Friday, 24 November, 2017 - 1:16 pm

Esther and I are often asked what is the most challenging part of living as a Chabad rabbi and an observant Jew in Boise, Idaho. How do you manage without all the kosher foods you are accustomed to? Do you really need to travel 5 hours to the nearest mikvah? Do your children resent not having any friends ‘just like them?’

I was privileged last week to attend the annual Kinus Hashluchim – the International Conference of Chabad-Lubavitch Emissaries. At the conference, the opening of a permanent Chabad center in Kampala, Uganda was announced. Chabad is now officially in 100 countries!

Having spent time in Uganda as a ‘Roving Rabbi’ in the Chabad Summer Peace Corps program, I know it’s not an easy assignment.  Yet, I also know that the new Rabbi & Rebbetzin are overjoyed at the assignment. Just as their colleagues in Bangor, Maine and Accra, Ghana – they will serve with vigor and jubilation.

No, it’s not because we Chabadniks are oblivious to life’s challenges. Raising the entirety of our nonprofit’s budget, raising eight children בלי עין הרע, and raising a community – are tasks that don’t quite allow me to have my head in the sand. So, what is it about these thousands of rabbis, who joyfully sign up to live the rest of their lives in such remote and small communities?


In this week’s parsha, Vayetzeh, Yaakov lives for a couple decades with his uncle, Lavan in Charan. Lavan, it turns out, is a swindler.  Yaakov marries, raises a family and amasses a fortune. When he finally leaves, Lavan gives chase and confronts him, alleging that Yaakov has kidnapped his daughters and grandchildren. At that point, Yaakov ‘has had enough.’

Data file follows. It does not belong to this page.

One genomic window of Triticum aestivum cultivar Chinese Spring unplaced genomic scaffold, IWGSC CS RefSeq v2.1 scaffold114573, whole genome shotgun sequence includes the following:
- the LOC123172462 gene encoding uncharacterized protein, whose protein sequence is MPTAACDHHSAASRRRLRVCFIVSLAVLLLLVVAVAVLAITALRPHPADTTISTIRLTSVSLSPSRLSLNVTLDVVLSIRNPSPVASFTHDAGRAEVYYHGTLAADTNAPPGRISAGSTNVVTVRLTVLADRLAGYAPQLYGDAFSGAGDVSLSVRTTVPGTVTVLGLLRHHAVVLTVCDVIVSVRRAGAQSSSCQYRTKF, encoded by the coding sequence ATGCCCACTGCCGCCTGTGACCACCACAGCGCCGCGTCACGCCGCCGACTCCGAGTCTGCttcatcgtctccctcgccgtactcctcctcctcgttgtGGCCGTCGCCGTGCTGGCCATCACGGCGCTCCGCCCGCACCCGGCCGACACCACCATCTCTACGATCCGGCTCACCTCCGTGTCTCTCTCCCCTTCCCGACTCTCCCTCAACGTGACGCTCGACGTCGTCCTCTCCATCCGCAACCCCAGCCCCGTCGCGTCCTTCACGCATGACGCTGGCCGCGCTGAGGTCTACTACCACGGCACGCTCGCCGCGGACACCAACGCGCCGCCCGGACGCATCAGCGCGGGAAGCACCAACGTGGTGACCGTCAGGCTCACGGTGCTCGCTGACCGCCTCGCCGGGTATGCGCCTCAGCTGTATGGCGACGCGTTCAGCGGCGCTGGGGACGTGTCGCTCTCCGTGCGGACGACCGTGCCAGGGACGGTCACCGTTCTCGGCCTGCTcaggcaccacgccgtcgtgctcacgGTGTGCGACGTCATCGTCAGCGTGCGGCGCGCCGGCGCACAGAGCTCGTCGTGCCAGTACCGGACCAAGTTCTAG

“Already twenty years have I been with you, and your ewes and she goats have not aborted, neither have I eaten the rams of your flocks.  I have not brought home to you anything torn by other animals; I would suffer its loss; from my hand you would demand it, what was stolen by day and what was stolen at night.  I was in the field by day when the heat consumed me, and the frost at night, and my sleep wandered from my eyes,” he declares.

How could you dare you accuse me of being unfaithful!

Interestingly, the Torah tells of Lavan’s shenanigans earlier in the parsha. But, never does it mention Yakkov’s gripes – until he is gone.  Why doesn’t Yaakov voice his discomfort and lodge his complaints while with Lavan?

I’d like to offer that Yaakov was acutely aware of these challenges. Yet, during his time in Charan, Yaakov was so consumed with giving, that these things simply were not material to him. He was preoccupied with the things that matter in life. His lovely family, raising Jewish children, teaching others Torah – were all at the epicenter of his life. Everything else paled in comparison. Only, after he left and reflected on it, did he realize how difficult his conditions were.

When, for example, a mother is busy caring for her children, she does not even notice her own discomfort. If you’d stop and ask, she’d admit that it technically exists. But, it doesn’t register. She’s too excited with the task at hand.


I salute my fellow Shluchim, who have taken Yaakov’s lead and focused on helping their brethren – no matter where in the world and no matter the sacrifice. Actually, what sacrifice?! It’s all a pleasure. It really is!

Let’s all be Shluchim and help another. Try it. You just might enjoy it more than your own problems.

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